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Regeneration and ICT - 4

Reaching the parts other policies and activities fail to reach

ICT for Learning

At the moment funding opportunities for ICT in regeneration fall mostly in the field of "education, education, education", as someone famously put it. Many current projects focus on education, training and skills development.

ICT can be used to support education activities by providing:

  • Access to information & opportunities

  • Online learning 

  • Support for traditional learning

  • Specialised facilities 

  • Outreach

Access to ICT for Learning

A key issues to tackle, however, is how people from socially excluded groups can gain access to ICT training and connectivity.

There are numerous projects where specialised facilities have been developed which focus on training and enabling people to become comfortable with using technology. These facilities may also have a community building function.

Alternatively, as some people are hesitant about going into a new facility with lots of unfamiliar technology, the technology can be taken into places where they do feel at home. Outreach activities involving taking laptops into mother and toddler groups, senior citizens' clubs and homes, or meeting places of ethnic minority groups have proved very successful in taking the terror out of technology.

Access to learning opportunities

As for access to employment, there is a distinction between linking to information sources on the one hand, and actually delivering it in a targeted way to communities on the other.

Online information about learning opportunities is surprisingly thin on the ground, given all the Grids for Learning that are being funded around the country. It is still quite rare to find comprehensive sources of local learning opportunities, with up-to-date information about courses at all levels.

This is partly because the organisation of community education tends to be rather ramshackle and run on a shoe-string. Often the first time information is brought together is at the printers - and as courses are started up or cancelled at extremely short notice, printed lists are almost instantly out of date.

In addition, there is a plethora of organisations involved in delivering courses. 

So one of the most useful things a learning-focused ICT project can do is bring all course information together in a web-enabled database. This should in principle make life easier for all involved in running or delivering courses, as well as being of benefit to the public.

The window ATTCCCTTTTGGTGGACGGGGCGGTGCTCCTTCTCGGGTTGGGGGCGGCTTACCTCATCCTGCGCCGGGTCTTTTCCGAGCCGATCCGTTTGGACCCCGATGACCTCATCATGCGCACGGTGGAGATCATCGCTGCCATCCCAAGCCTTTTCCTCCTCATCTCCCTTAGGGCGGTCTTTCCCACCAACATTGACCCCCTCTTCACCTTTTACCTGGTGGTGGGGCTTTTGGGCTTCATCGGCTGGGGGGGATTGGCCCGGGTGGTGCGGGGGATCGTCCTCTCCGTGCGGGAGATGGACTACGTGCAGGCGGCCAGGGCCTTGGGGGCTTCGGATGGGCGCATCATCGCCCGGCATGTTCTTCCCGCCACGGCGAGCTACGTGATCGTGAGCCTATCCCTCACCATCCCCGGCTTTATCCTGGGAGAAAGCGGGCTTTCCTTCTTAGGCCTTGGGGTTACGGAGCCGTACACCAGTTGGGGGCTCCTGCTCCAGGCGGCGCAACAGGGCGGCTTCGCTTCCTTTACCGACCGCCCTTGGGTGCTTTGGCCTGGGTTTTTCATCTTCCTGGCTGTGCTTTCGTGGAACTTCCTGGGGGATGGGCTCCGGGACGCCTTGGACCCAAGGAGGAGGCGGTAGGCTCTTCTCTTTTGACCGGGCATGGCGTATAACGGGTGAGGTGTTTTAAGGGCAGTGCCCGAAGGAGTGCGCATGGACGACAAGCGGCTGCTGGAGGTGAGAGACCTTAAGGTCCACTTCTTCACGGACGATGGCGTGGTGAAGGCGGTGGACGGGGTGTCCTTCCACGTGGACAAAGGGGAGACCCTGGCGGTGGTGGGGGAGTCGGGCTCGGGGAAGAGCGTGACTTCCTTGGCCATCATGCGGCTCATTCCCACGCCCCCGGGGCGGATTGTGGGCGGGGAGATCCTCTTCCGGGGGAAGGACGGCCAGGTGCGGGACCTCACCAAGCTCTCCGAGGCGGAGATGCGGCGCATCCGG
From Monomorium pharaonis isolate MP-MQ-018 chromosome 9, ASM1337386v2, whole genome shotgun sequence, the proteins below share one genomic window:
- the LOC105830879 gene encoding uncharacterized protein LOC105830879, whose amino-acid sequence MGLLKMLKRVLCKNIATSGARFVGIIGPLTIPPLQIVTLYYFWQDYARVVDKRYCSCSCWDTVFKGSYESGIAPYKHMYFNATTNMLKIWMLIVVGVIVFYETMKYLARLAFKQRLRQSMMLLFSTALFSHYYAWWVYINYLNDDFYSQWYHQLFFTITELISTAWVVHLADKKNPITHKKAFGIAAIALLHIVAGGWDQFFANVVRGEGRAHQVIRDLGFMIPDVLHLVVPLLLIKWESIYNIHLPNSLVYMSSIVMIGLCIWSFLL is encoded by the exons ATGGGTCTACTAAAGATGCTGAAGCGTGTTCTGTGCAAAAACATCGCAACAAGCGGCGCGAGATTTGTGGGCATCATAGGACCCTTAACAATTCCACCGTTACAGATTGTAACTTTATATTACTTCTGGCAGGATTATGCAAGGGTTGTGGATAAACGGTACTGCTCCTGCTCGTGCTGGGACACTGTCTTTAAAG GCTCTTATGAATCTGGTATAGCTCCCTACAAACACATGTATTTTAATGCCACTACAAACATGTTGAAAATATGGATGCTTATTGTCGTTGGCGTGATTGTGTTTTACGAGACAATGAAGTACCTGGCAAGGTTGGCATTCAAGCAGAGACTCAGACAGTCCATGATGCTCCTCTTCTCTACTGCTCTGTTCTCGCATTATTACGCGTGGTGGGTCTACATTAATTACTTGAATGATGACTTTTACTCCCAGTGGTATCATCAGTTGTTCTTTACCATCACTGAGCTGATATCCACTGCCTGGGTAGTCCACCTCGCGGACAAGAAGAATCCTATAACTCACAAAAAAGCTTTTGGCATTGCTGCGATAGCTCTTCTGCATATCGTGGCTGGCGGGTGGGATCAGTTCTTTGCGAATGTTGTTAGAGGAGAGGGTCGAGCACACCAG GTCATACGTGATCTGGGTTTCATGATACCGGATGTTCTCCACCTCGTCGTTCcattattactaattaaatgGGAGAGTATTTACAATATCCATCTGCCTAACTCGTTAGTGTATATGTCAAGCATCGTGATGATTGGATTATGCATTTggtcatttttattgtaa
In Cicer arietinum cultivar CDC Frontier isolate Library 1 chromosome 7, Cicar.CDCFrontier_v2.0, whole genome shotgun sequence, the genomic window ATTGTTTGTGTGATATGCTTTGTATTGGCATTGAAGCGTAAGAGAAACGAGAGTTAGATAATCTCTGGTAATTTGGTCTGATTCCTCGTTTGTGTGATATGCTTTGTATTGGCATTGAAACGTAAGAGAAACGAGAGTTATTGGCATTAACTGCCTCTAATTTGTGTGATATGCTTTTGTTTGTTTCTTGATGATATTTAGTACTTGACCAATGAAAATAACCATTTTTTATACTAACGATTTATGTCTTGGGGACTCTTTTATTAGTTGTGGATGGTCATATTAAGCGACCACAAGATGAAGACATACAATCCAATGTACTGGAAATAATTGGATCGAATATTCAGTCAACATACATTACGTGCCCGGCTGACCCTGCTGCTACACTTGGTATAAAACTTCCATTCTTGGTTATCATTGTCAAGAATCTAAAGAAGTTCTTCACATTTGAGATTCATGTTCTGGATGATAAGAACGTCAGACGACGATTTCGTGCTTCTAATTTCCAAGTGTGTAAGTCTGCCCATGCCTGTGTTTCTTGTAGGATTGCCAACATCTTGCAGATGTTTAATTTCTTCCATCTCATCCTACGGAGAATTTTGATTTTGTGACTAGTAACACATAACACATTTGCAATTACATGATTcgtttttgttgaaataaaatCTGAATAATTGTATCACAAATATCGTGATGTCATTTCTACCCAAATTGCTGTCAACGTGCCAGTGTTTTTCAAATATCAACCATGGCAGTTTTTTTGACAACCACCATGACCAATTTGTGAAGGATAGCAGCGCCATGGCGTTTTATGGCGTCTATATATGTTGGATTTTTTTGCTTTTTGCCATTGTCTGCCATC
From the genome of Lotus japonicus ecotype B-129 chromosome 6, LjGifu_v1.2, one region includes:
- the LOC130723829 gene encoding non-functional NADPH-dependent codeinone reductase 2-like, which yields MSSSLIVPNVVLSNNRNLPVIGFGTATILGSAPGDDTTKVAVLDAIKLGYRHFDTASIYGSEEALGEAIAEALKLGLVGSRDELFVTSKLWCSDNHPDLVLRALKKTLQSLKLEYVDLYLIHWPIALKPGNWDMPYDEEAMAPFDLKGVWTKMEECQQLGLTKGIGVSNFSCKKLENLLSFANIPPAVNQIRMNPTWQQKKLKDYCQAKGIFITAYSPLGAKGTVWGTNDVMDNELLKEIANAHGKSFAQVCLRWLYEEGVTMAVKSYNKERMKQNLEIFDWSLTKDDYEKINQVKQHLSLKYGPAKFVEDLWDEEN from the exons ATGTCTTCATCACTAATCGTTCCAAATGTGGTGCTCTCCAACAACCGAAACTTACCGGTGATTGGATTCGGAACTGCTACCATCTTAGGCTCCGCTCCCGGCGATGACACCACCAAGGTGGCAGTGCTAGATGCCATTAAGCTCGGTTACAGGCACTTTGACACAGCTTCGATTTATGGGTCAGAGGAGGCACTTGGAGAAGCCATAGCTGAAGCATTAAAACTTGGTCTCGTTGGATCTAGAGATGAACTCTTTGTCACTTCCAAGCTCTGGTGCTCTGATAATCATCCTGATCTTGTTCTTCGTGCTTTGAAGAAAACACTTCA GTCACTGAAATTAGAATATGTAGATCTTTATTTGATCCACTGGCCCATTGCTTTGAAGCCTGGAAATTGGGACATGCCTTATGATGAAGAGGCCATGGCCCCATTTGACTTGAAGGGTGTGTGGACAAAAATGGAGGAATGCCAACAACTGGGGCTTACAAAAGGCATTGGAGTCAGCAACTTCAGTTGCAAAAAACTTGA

Online learning

Delivering learning online is far more of a challenge. But there is probably not a college in the country which has not put together a proposal to do this.

The benefits to disadvantaged communities are potentially very great, bringing learning closer to home. Part of the challenge is to make learning materials genuinely relevant, and not just repackage offline materials.

Support for existing learning activities

Perhaps one of the key first uses of ICT in the regeneration field should be using it to enhance existing activities. A good example of this is the "Read On, Write Away" literacy project in Derbyshire.

Already a dynamic project, use of computers and the internet has added an extra dimension to their activities. This not only adds new ways of encouraging people (of all ages) to read and write, but also attracts newcomers who might otherwise not have become involved.

Specialised facilities

The ICT-based learning centre is becoming quite a common phenomenon. They may focus on a specific target group, such as disaffected young people, or they may be open to all. Often these facilities have a community-building function as well.

Key factors in success would appear to be 

  • location - a good location is vital to get people through the door

  • establishing an open and friendly atmosphere

  • user-friendly opening times

  • not being too restrictive about use of PCs

  • dynamic and flexible staff - and enough of them.


Intro | Employment | Business | Learning | Community-building | Conclusions

Part 4 of our guide summarises the ways ICT can contribute to education and training.

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